Moto-Luggage Adventures – Part 1

When it comes to packing for 2-Wheeled travel, some are naturally gifted at packing, while the rest figure out the puzzle, one piece and trip at a time. Having broken many possible rules in the moto-luggage book, it was only fair to share my thoughts here…

The adventures began with a plastic bag. You know the fluttering, flapping type. Not flimsy mind you, for it had to last a ride, or two – if i was lucky. Capacity wise, it’d have to accommodate the can of 2T oil, some loosely-bound tools, plus the ubiquitous spark-plug & rags to go with it. Strapped tightly at the back, this 2-3 kilo weight also kept the skittish rear a wee bit more planted when riding the power-band.

RX moto Luggage 1

As a bottle of water, replacement control cables & other assorted spares joined on the rides, the plastic bag was due for an upgrade. This could also have been due to the tools, water bottle and 2T oil having gone missing on many a ride.  Whatever the reason, it led me to a critical piece of moto-luggage – the Backpack!

A catch-all, be-all piece – to me, the backpack is the default. The one piece of luggage that can stand-in for everything else.  Carried on the back, aches and all, or strapped at the rear.

 

My next step on the motorcycle luggage ladder was when I got hold of saddle-bags. I suddenly felt liberated. With the saddle-bags (Got the Cramster Colt), I could carry an even larger quantity of stuff (more 2T & clothes, for example). I could also reduce the yo-yo effect caused by strapping the backpack to the carrier that extended beyond the rear wheel. Best part was that, I could throw my backpack into one saddle-bag and still have space to shop for stuff on my trips. Marriage happened and we now had 2 RX’s. Naturally, we needed double the luggage. So in came a pair of DirtSack Frogman saddle-bags.

Lakeside RX's

Waterproofing apart, the Frogman’s were cavernous. We often joked on how we could dismantle one of the bikes and fit them into our saddlebags. Unfortunately though, they had a relatively short life with me. You see, they were built for motorcycles with straight exhausts in mind and did great with the Royal Enfields & RX’s.  Their end game happened when we needed their high-capacity & in our wise minds, felt it okay to mount them on the CBR250R. Not only did we burn through the cradle, we put a hole in the dry bags and that was that.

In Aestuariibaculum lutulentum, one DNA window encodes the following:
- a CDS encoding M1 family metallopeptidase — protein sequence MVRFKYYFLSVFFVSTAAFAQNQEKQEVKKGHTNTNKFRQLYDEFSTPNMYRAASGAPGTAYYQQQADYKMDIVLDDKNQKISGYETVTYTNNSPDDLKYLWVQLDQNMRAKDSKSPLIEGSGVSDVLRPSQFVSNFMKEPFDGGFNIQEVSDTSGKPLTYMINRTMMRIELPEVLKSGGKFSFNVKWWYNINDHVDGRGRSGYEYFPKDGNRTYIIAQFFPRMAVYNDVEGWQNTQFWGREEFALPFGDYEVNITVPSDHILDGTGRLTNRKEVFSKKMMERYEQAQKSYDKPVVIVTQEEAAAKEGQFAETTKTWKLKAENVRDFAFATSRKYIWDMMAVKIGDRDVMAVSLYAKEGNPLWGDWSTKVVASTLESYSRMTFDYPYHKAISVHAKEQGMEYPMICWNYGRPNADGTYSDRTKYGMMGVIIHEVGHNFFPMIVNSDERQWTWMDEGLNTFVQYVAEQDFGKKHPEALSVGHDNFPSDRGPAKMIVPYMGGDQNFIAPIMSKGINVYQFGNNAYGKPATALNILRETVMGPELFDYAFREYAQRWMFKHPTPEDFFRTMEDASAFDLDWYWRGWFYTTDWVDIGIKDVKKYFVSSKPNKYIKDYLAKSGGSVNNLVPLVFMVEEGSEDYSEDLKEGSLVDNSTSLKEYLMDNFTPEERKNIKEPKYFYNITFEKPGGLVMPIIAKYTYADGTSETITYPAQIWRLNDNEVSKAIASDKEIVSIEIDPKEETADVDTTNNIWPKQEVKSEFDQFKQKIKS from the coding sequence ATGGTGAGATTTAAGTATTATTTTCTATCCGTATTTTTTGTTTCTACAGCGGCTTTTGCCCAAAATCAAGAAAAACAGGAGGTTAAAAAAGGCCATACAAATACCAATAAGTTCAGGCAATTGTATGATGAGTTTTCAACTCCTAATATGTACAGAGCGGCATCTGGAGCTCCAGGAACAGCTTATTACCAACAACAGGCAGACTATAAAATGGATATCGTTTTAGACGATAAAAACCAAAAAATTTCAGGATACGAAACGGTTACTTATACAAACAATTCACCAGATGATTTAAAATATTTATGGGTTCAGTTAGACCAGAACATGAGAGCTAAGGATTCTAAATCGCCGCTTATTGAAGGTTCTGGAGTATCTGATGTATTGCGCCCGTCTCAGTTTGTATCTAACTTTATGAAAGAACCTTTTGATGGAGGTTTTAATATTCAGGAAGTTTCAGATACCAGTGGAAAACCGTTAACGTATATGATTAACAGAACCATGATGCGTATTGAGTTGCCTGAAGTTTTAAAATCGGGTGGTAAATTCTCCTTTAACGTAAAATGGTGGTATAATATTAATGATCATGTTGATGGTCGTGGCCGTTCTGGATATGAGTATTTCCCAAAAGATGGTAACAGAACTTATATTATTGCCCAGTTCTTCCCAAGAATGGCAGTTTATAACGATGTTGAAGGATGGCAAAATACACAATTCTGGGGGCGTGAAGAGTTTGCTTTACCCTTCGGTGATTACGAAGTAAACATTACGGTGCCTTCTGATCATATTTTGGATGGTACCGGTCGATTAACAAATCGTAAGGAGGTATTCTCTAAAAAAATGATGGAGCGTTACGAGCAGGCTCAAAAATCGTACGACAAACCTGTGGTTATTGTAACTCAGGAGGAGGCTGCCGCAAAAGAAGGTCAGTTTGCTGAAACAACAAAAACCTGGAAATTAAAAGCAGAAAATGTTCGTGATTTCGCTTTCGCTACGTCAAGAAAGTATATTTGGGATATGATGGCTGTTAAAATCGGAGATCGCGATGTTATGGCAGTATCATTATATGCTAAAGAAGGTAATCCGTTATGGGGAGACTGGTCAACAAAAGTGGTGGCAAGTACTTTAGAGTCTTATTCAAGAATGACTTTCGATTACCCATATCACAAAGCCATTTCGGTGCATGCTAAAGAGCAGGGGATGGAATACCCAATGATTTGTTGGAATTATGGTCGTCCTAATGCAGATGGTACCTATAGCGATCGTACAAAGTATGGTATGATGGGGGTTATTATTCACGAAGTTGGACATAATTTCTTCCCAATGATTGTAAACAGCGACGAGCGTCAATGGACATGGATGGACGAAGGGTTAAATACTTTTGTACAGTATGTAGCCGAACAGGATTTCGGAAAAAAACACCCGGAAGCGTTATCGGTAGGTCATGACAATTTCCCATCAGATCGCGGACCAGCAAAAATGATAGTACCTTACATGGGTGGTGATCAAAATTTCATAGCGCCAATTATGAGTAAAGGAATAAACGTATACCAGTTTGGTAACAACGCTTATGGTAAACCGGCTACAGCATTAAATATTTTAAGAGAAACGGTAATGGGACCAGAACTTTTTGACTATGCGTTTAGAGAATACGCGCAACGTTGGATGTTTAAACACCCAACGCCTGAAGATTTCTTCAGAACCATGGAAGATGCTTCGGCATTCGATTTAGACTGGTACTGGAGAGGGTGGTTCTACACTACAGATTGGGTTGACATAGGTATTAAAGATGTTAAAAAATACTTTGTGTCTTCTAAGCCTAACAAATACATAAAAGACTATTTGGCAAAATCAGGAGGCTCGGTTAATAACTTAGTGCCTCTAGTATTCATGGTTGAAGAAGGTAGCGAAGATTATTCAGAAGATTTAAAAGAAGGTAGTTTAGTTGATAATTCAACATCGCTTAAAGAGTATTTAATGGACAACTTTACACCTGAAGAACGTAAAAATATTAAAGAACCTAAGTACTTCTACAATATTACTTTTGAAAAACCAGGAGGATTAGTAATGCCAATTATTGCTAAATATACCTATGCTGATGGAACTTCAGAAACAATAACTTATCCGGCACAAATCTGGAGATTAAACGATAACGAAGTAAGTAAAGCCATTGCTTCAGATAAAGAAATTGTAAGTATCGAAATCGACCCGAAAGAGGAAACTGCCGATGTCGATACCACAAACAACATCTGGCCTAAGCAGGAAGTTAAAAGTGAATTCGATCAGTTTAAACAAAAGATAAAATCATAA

This was also the time when I tried out hip-pouches and fanny-packs, having picked up a pair at DirtSack. Like the Frogmans, these too were cavernous. They’d swallow up a DSLR, Spare lens, batteries, charger, etc. and still have space for a stock tool-kit, wallet & spare change. Eventually realised that hip-pouches weren’t quite my thing and gave them away to friends.

The Cramsters’ were back though and they went everywhere. Stuffed beyond design parameters, they proved to be indestructible. The straps that held the bags to the bike, cried bloody torture as I went flying over our beautiful roads, undeclared speed-breakers and kiddie sized trails. I then took to simply throwing them over and relying on the loads to act as ballast that prevented them from falling off.

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There was this time when I was playing find the road, down NH17 (Now, NH66), when I launched off a mound of tar. Eyewitness accounts from my fellow-riders behind me, claim that they saw the Cramsters’ do a beautiful, butterfly wing flap before settling in, as I touched down rather noisily on the gravel and stones. Miraculously, the bags were unharmed, as were the contents inside, after all that air-time. In-fact, these bags went on to serve me well right until a few months ago, when a rogue hook, managed to punch a hole through the fabric. Totally my fault – I know, but they’re still usable. So yay! Full  paisa-vasool, the Cramster Colt turned out to be.

The road trips grew longer, as the motorcycle journey progressed. Over the years, I got fortunate enough to try out multiple luggage solutions, ranging from better backpacks and saddle solutions from OEM’s and established home grown luggage brands alike.

I then flirted with  the ViaTerra Claw, marveling at its ability to swallow every bloody thing I threw into it. To give you an idea, I once filled in 15 pairs of clothes, 2 pairs of boots, an 8 kg tool-kit, a 15.6 inch laptop & charger combo, a full DSLR Camera Gear Bag and still had space to spare.

Every trip revealed a layer, but nothing quite made sense for the first few years. I mean, I noticed, vaguely, that the weight I was lugging, was affecting the way the bike behaved and the way I rode. A 2-3 kg weight at the back, improved the road-holding and grip on the featherweight RX. Fully loaded saddle-bags meant that she swayed with the grace of a drunken dancer. The Enfield reacted differently. It didn’t sway as much, but the already hairy braking distances, got even longer. The CBR threatened to tip over on the side-stand more than once, due to a fully loaded ‘Claw’ – not to mention the fact that it was a task getting on and off the bike.

But it took a few drops and falls on trails and at standstill, where the bike had tipped over due to the load that the winds of change started to waft in through my dense mind. This was also the time when the Himalayan happened…

 

 

 

 

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